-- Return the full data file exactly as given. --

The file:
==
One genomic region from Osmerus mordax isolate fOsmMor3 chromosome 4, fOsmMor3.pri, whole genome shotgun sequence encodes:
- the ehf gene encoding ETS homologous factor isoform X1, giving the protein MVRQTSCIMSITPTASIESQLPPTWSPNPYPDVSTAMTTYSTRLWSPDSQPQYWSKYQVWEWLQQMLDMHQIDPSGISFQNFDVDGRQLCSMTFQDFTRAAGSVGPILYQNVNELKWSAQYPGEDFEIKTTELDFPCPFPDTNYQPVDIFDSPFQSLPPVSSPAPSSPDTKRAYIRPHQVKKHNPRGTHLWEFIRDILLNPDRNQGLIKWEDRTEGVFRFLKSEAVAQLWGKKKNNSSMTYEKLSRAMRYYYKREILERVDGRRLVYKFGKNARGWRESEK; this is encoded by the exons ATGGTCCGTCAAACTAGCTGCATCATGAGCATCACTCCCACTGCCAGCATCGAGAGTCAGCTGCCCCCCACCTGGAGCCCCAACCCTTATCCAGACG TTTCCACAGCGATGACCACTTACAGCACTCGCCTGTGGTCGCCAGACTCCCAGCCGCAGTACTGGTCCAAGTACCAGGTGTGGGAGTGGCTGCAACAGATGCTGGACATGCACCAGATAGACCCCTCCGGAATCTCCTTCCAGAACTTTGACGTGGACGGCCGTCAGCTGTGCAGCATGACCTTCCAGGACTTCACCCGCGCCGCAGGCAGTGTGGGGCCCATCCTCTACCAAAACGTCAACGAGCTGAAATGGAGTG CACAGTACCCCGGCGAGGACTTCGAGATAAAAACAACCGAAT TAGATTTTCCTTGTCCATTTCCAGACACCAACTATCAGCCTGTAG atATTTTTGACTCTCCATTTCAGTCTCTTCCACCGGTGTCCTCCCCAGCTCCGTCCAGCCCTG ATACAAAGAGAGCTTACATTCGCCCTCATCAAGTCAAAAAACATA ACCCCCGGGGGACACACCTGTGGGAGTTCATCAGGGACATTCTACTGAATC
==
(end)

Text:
One genomic region from Osmerus mordax isolate fOsmMor3 chromosome 4, fOsmMor3.pri, whole genome shotgun sequence encodes:
- the ehf gene encoding ETS homologous factor isoform X1, giving the protein MVRQTSCIMSITPTASIESQLPPTWSPNPYPDVSTAMTTYSTRLWSPDSQPQYWSKYQVWEWLQQMLDMHQIDPSGISFQNFDVDGRQLCSMTFQDFTRAAGSVGPILYQNVNELKWSAQYPGEDFEIKTTELDFPCPFPDTNYQPVDIFDSPFQSLPPVSSPAPSSPDTKRAYIRPHQVKKHNPRGTHLWEFIRDILLNPDRNQGLIKWEDRTEGVFRFLKSEAVAQLWGKKKNNSSMTYEKLSRAMRYYYKREILERVDGRRLVYKFGKNARGWRESEK; this is encoded by the exons ATGGTCCGTCAAACTAGCTGCATCATGAGCATCACTCCCACTGCCAGCATCGAGAGTCAGCTGCCCCCCACCTGGAGCCCCAACCCTTATCCAGACG TTTCCACAGCGATGACCACTTACAGCACTCGCCTGTGGTCGCCAGACTCCCAGCCGCAGTACTGGTCCAAGTACCAGGTGTGGGAGTGGCTGCAACAGATGCTGGACATGCACCAGATAGACCCCTCCGGAATCTCCTTCCAGAACTTTGACGTGGACGGCCGTCAGCTGTGCAGCATGACCTTCCAGGACTTCACCCGCGCCGCAGGCAGTGTGGGGCCCATCCTCTACCAAAACGTCAACGAGCTGAAATGGAGTG CACAGTACCCCGGCGAGGACTTCGAGATAAAAACAACCGAAT TAGATTTTCCTTGTCCATTTCCAGACACCAACTATCAGCCTGTAG atATTTTTGACTCTCCATTTCAGTCTCTTCCACCGGTGTCCTCCCCAGCTCCGTCCAGCCCTG ATACAAAGAGAGCTTACATTCGCCCTCATCAAGTCAAAAAACATA ACCCCCGGGGGACACACCTGTGGGAGTTCATCAGGGACATTCTACTGAATC